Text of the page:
Nicholas Sy, University of the Philippines Diliman
Within the Spanish Empire, the voices of indigenous elites are usually heard in petitions, litigations, and revolts surrounding temporal privileges and needs. I explore these voices within a distinct if tangent dimension of life: the production of colonial knowledge about the spiritual world. In 1686, an indigenous woman named Ana Geronima confessed. She revealed that her neighbors from the foothills of Mount Makiling in the island of Luzon, Philippines were “idolaters.” They remained avid adherents of animism five generations after evangelization. In reaction, the church mounted an inquisition. Using a single questionnaire it interviewed nine respondents about (1) the locals’ practices, (2) how they had managed to hide these practices, and (3) how they saw Christianity. These interviewees described processions under the full moon into caves within ravines; catalonan (priestesses), dancing, convulsing, and speaking to pythons; fears that believers would be burned alive if the Spaniards heard about their practices; and hybridized Catholic and animistic beliefs. The transcriptions of these interviews represent a rare and largely untapped opportunity to listen-in on the interaction between ethnographer and interviewee during the data gathering process of knowledge production at the empire’s Asian frontier. Interestingly, none of the interviewees were catalonan. All but one were principalia—indigenous leaders at the municipal level of the colonial order. Why were these nine respondents chosen? Why did they choose to cooperate? What were the individual vantage points from which they saw their community’s beliefs? What was their role vis-à-vis the missionary ethnographer in the creation of colonial knowledge? I read between the lines of the inquisitor’s questions and his respondents’ answers. I also contextualize the inquisitor’s biographical notes on his respondents within their early modern socio-economic realities and ties (mapped using parish registers). I aim to contribute to a broader investigation into the status group’s colonial-era intellectual history.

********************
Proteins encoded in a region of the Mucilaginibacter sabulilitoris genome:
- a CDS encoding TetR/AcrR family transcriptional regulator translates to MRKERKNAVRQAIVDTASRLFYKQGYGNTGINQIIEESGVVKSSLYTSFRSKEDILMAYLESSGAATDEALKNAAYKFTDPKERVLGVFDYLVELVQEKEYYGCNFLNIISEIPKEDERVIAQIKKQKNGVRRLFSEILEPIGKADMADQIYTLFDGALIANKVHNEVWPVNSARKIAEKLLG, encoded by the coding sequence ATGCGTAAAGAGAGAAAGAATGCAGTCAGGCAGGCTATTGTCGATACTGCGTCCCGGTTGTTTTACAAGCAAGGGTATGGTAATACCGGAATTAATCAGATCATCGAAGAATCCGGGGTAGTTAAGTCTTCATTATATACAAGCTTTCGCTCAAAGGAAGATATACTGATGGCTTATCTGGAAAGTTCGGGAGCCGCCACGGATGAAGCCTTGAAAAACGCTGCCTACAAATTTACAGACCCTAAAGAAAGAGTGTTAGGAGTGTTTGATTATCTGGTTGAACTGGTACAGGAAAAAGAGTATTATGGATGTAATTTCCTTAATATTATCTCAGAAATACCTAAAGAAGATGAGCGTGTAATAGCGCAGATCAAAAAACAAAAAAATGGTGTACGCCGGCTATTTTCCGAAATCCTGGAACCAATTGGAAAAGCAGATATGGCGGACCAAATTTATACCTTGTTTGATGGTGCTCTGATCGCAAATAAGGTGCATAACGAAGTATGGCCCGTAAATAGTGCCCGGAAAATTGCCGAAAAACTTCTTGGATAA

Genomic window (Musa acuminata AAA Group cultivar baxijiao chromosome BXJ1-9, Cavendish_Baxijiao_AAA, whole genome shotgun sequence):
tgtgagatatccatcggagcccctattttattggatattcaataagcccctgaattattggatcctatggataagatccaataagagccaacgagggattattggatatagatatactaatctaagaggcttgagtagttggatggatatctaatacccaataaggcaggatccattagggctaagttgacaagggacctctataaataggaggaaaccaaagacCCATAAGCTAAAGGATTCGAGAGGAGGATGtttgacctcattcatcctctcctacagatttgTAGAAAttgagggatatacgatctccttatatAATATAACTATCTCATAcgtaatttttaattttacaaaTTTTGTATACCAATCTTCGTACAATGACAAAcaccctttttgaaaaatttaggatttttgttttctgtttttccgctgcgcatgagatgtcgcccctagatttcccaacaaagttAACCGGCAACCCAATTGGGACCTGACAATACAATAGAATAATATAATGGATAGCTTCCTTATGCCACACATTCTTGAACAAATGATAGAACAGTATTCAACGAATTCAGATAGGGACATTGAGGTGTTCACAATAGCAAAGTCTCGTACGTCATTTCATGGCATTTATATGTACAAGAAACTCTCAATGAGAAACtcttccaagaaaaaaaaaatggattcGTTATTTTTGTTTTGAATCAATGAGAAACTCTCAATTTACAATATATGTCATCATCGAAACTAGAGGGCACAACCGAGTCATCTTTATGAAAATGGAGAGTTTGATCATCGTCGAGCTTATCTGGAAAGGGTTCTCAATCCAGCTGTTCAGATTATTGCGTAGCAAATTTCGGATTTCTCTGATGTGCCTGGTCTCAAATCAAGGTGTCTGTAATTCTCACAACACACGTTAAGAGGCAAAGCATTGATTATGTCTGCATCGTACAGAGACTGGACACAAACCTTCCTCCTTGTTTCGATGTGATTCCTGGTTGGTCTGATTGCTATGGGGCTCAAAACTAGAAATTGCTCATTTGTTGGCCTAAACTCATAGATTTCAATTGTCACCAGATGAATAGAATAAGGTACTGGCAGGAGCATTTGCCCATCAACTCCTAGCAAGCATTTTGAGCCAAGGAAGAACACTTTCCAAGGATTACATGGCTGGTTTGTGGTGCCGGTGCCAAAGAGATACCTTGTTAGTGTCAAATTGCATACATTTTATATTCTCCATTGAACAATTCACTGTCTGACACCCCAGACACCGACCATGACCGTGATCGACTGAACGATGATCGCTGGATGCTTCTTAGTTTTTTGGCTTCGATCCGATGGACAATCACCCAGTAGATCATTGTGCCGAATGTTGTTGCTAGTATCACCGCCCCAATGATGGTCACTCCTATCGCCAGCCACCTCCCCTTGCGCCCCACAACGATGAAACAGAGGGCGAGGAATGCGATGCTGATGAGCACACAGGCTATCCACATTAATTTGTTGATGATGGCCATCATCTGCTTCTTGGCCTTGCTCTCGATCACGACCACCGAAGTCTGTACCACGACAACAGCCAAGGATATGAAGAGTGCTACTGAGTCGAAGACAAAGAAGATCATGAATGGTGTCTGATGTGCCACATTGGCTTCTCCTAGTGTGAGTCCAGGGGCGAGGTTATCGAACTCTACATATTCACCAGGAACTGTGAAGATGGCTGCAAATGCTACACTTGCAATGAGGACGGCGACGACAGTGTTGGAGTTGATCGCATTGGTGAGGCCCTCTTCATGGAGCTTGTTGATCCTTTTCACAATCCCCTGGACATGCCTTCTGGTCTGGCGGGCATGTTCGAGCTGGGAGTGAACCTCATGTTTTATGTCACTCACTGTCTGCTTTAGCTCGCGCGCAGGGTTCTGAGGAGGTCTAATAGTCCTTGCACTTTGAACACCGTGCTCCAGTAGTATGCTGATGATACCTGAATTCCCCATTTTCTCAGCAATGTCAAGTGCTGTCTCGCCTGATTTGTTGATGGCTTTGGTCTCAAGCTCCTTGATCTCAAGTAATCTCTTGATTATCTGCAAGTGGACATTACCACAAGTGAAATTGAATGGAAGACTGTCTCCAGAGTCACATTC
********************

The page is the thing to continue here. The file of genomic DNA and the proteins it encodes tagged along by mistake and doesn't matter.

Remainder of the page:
Presented in Session 241. Knowledge Production and Culture in Historical Context